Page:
Last Updated on June 6, 2022
Tapestry is a civilization game made by the famous board game designer, Jamey Stegmaier. A new game by the man behind Euphoria, Scythe, and Viticulture naturally caused a lot of hype, but the release in 2019 was met with a mixed reception.
Enough time has passed for us to pick up Tapestry once again and appreciate it for what it is — a solid Euro game with light civilization elements.Tapestry
Brief Overview of Tapestry
Tapestry has been marketed as a civilization game but it’s more akin to a high-point Euro game with solitaire mechanics. When you visualize the game, think of other Stegmaier titles, or any good Euro game you’ve played, rather than Sid Meier’s Civilization or Twilight Imperium.
This 1–5 player game is best played with three or four people and sessions last for two hours. You’ll need a lot of table space to play it, which is why don’t recommend playing with five people. On a difficulty scale, it’s on the lighter end for a game in its genre, allowing new players to pick it up quickly.
Versions & Expansions
Plans and Ploys
Currently the only Tapestry expansion, Plans and Ploys expands the gameplay possibilities without increasing the difficulty of the game. New civilizations, landmarks, and interactions will refresh the gameplay after you’ve had your fill of the base game.Tapestry: Plans & Ploys Expansion
The box contains:
- 1 Game Board
- 1 Landmark Board
- 1 Rulebook and 2 Reference Guides
- 6 Reference Cards
- 1 Automa Mat and 1 Rulebook
- 28 Automa Cards
- 18 Landmark Minis
- 100 Income Building Minis
- 16 Civilization Mats
- 6 Unique City Mats
- 5 Income Mats
- 83 Cards
- 63 Tiles
- 135 Tokens
- 3 Custom Dice
- 1 Custom Insert
If you’ve played any of the Stonemaier games then the Tapestry will feel familiar. The overall quality of the components is very satisfying, with major pieces wrapped for an additional layer of protection. The game comes with some spare plastic bags for storing components after unwrapping them.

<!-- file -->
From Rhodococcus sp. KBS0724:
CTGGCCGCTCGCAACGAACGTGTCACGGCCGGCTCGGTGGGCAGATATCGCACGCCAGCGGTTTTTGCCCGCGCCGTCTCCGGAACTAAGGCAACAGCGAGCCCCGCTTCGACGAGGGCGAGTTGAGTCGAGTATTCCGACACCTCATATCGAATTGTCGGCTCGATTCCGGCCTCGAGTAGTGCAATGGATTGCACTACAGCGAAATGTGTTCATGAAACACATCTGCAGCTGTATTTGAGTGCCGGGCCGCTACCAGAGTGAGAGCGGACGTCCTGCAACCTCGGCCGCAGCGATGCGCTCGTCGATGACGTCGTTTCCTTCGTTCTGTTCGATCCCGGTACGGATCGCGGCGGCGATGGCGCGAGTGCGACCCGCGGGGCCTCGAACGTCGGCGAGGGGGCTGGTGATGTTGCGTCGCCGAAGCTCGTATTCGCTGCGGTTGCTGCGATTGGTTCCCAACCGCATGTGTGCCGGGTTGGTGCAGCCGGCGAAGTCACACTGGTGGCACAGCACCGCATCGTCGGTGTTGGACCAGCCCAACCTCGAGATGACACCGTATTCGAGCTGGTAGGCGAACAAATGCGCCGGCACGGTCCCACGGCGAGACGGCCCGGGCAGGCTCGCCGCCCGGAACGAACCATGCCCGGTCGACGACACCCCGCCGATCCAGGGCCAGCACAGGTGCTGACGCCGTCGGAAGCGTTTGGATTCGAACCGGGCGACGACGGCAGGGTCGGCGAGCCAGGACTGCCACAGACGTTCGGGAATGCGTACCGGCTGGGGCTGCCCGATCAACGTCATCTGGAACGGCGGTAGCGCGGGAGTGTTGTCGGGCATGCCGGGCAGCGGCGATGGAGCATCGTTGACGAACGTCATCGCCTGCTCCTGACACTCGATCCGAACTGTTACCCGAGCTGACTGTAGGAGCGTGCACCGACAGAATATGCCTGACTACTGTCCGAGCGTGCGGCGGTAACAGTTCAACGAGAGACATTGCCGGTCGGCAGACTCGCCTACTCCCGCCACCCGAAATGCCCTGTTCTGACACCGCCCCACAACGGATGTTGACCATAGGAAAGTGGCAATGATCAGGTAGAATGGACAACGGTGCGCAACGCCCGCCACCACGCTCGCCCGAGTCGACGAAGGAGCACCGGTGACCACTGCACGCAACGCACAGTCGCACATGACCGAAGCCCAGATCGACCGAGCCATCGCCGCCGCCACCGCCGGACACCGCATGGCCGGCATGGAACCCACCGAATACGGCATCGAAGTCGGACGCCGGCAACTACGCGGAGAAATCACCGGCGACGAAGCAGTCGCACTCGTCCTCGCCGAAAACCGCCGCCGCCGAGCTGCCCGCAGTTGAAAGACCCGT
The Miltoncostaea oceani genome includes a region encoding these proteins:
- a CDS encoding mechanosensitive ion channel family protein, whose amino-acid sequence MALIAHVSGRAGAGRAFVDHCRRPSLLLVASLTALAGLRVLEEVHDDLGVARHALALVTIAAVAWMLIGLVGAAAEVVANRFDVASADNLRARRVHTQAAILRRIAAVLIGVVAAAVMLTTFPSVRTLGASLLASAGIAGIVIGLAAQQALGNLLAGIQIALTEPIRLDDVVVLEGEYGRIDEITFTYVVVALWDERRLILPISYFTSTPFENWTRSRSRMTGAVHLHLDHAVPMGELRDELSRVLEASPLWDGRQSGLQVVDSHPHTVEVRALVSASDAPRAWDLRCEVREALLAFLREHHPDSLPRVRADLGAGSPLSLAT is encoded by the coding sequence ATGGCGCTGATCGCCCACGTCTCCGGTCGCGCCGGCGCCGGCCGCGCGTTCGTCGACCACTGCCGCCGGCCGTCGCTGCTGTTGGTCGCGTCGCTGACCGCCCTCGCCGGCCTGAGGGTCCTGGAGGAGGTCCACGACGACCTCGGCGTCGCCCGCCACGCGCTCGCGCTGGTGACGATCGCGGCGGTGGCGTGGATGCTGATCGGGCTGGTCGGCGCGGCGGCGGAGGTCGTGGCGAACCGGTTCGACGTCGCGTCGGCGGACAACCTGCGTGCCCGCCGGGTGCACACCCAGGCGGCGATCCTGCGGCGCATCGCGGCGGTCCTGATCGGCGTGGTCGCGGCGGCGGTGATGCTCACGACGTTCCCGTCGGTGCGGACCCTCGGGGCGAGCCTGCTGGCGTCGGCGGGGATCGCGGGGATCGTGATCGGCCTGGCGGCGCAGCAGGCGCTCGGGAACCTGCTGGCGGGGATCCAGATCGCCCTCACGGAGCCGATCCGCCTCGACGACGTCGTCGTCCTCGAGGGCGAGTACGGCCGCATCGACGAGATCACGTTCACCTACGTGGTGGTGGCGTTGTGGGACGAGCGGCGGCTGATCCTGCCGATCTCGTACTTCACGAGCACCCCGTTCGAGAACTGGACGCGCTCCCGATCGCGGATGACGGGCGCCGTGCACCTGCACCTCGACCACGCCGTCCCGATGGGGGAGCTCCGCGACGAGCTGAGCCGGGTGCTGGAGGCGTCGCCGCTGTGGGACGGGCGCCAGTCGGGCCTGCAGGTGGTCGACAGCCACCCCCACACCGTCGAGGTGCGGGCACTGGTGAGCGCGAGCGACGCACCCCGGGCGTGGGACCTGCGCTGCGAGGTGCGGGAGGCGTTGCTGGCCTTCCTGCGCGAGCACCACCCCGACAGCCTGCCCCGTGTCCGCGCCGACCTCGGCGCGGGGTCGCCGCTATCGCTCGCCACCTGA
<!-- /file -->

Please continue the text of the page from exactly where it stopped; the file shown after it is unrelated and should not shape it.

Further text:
A minor issue I’ve had is that a deck of cards managed to slip on one of the rules, creasing it through transportation. I managed to straighten it out, but maybe the box could have been better optimized.
The most prominent part of the package is the building minis. They’re placed in a plastic container at the bottom of the box, with individual slots and a see-through cover to make sure that they don’t get damaged.
When I first heard that the minis come pre-painted, I had some concerns, but Tapestry exceeded all of my expectations. The detail-rich design is complemented by the precise coloring on a level rarely seen in the industry. I can certainly see where the higher price tag comes from, but Tapestry definitely earns it.
Despite their size, some of the smaller resource buildings also feature a high level of detail, although they’re unicolor. The player tokens and trackers are more on the basic side, but that doesn’t take away from the overall quality.
How to Play Tapestry
With only four pages to the rulebook and a few reference pages, Tapestry doesn’t burden its players with a novel-sized list of rules, making it very digestible and easy to learn. Let us take a look at how it’s played.
Pick the game board side based on the number of players and follow the instructions for a step-by-step setup. The game mixes things up by giving players one random capital city mat, and a choice between two random civilization mats.
Once you select the first player, the game can proceed in a clockwise fashion. During their turn, a player can either collect income or advance their player token once.